There is another data point here, from the polar opposite in nutritional advice, the Pritikin people.  They are as extreme about fat avoidance as the ketogenic diet people are about carbohydrate avoidance.  But they also have a very strong message that meals should be small and frequent: "graze, not gorge" -- perhaps six meals a day, not just three.  Also, that they should include things that take a while to digest (vegetables and such), not just stuff like white bread that hits the bloodstream quickly.  So although theirs is the opposite extreme in nutrition, there still is the common element of not flooding your system with glucose.

Another data point would be the mainstream recipe for weight loss: bariatric surgery, which reduces the size of the stomach.  This doesn't actually restrict total calorie intake enough to cause weight loss.  What it does do is to restrict the amount that can be eaten at any one time.

Anyway, all these methods make claims for success, not just for weight loss but for improving general health, which one can have some doubts about but which I'm not inclined to deny entirely.  And though widely different, they all have that common element.


Hi Norman, on the flooding yourself with ketones thing, that's pretty much exactly what I did, or at least what I thought I did and what I am still doing! I take about 9-11 tablespoons of MCT oil a day. It isn't pleasant (I've never tried jet fuel so I can't compare!) but mixing it with coffee (decaf for me) makes it bearable. MCT oil is supposed to be refined coconut or Palm oil that consists primarily of medium chain fatty acids. Apparently (again from Paul Jaminet) your body can't do much with them except convert them into ketones, so that's what your liver does. When I first started my urine had very high levels of ketones in it when I did this, it's gone down now and I learnt from another forum that that is normal as you keto-adapt. Apparently once that happens you have to monitor blood ketone levels which is more expensive to do. Anyway I want to emphasize, I am no diet nazi, I really wanted to share my experience here in case it can help others.

MCT oil is still a triglyceride; it's perhaps mildly unpleasant compared to other triglycerides, but not at all like drinking beta-hydroxybutyric acid monoester, which is what Attia was trying.  ("I thought I was going to go blind.  I didn't stop gagging for 10 minutes.")  Anyway, yes, there is a tendency for MCTs, more than other oils, to get metabolized into ketones, but it's not a strict rule: some of them just get burned (without first being converted into ketones), and some get stored, though the body prefers not to store them.  The first step either in burning them or in making ketones is to convert them into acetyl-CoA -- and when there's excess acetyl-CoA, the liver uses it to manufacture longer-chain fatty acids for storage.

In any case, between MCT oil and ketones there's still that processing step required in the liver; that's what Attia was trying to bypass in his experiment -- since "the body regulates ketone production via ketonuria (peeing out excess ketones) and ketone-induced insulin release, which shuts off hepatic ketogenesis (the liver making more ketones) when you have enough".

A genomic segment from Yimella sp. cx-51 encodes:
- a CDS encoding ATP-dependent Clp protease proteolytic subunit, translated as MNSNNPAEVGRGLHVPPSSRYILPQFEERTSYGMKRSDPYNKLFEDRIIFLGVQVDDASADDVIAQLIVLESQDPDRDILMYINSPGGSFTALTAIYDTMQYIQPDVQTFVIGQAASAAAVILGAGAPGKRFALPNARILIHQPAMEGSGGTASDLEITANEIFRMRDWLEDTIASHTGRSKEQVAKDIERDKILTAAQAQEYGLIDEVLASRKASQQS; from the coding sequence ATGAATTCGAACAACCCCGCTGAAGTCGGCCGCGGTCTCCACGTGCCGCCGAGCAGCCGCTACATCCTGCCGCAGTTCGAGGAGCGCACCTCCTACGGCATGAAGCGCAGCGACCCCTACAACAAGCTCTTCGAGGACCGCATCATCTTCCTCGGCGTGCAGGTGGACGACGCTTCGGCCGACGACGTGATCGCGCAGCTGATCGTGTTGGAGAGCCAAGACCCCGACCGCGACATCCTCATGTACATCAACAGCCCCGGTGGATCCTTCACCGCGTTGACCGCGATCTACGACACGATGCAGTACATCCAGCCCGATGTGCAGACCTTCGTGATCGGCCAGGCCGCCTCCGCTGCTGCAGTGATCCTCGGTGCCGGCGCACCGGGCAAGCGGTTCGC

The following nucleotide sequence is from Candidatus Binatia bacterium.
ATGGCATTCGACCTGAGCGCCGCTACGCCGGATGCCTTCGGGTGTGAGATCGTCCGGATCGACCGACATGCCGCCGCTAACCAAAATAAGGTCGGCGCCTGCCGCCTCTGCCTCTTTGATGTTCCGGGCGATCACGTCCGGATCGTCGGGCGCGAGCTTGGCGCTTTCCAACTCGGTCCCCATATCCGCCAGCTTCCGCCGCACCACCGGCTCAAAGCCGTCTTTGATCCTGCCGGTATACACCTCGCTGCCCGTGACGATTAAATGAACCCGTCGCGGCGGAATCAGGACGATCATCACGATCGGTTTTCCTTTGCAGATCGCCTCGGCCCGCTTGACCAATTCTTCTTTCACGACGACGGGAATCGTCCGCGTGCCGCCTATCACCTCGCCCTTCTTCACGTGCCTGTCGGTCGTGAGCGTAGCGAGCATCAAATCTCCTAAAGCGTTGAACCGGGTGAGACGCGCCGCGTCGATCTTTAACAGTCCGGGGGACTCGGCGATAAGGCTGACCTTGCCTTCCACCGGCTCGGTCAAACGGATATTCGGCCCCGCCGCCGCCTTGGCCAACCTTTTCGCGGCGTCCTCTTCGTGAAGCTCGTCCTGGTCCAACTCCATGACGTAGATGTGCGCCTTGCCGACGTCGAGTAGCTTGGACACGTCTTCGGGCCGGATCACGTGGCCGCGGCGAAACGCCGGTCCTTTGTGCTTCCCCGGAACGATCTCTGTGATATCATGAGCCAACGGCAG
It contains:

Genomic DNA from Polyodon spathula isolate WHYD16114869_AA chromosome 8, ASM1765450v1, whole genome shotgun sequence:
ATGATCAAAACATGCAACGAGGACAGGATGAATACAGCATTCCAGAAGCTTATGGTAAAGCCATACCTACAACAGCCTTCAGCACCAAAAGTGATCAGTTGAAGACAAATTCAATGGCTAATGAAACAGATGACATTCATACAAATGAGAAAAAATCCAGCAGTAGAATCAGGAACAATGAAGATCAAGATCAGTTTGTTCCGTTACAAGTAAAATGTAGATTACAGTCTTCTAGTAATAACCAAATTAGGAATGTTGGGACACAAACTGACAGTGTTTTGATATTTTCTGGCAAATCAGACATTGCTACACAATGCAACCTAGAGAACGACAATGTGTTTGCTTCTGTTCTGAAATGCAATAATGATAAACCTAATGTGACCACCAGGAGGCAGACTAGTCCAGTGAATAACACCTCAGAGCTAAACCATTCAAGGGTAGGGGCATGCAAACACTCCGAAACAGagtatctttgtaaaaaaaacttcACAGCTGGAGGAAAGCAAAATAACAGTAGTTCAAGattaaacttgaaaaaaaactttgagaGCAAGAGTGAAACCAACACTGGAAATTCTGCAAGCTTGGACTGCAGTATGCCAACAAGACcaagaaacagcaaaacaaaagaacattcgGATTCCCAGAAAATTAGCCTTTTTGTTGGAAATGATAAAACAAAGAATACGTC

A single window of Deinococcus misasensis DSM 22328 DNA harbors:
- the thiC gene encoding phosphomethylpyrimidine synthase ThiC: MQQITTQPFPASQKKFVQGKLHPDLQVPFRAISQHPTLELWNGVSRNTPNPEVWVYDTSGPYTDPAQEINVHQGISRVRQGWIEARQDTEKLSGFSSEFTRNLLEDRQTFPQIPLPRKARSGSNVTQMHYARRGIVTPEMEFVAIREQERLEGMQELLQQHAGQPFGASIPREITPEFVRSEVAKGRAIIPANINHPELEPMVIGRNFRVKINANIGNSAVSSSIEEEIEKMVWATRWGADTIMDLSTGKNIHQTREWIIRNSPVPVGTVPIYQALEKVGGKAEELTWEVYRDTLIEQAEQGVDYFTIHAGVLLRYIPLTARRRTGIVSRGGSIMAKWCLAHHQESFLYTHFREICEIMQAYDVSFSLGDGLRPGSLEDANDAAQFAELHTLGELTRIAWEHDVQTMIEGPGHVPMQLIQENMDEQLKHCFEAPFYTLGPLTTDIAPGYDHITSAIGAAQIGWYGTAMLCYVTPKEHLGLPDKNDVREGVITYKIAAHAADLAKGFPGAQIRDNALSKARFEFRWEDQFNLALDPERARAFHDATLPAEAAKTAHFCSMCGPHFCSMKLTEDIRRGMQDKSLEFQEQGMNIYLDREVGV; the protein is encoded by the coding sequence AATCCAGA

The above quotes (the second mildly altered to put a closing parenthesis where I think he really meant it) are from:

By the way, despite the horrid taste, which he succeeded in mitigating a bit but never really got rid of, Attia persisted manfully through the experiment and gathered athletic performance data.

Glucose, in contrast, doesn't need to be converted in the liver; it gets absorbed as glucose and goes straight into the bloodstream, so the spikes in its level are quicker and higher.  If your insulin response is good, your blood level doesn't spike horribly, but that's because the blood is passing the glucose flood on to your cells -- and that of course is where the Cpn is.  (And there can be other bad consequences, too, of a sudden energy flood; there's a lot more to medicine than just Cpn.)

Incidentally, I think that second quote explains why your urine ketone measurements turned out so irregular: your blood levels would have been more regular, but what you were measuring was an error signal in a regulatory process.


Thanks for the link Norman, it was quite interesting. I think both the eating lots of carbs and the MCT induced ketosis approaches are quite interesting. Thanks for sharing so much useful info.

I do not have an experience with ketogenic diet but I do have experience with fasts. Fasting produces ketosis because the organism switches from burning sugar to burning fats. Ketosis/ketogenic diets are used in medicine for example in intractable cases of epileptic seisures.

Fasting is IMHO much better then ketogenic diet because it has additional benefits such as autophagy (the paper has 3500 citations which is a lot!), i.e. the body starts to break down and digest cells that are damaged, dysfunctional, and at the same time actives stem cells to produce new cells. That means that it leads to profound regeneration of the body.

Altogether I did 4 10-day fasts. I always felt amazing at the end of the fast, almost like I returned back to childhood - the colors were fresh, my mind was yound and unburdened, the body felt great. However, a 10-day water fast was unable to get rid of cpn. The ketogenic diet might be able to force it to convert to the persistent form, but the bug doesn't eat glucosis, it eats ATP. And ATP is produced by utilizing glucosis or ketones. So I am not sure if fasting can cure cpn, i.e. get rid of the bug. A 10-day water fast was not able to do it. Maybe a longer fast could or could not, I do not know.

This guy also claims that he healed his CFS with fasting only.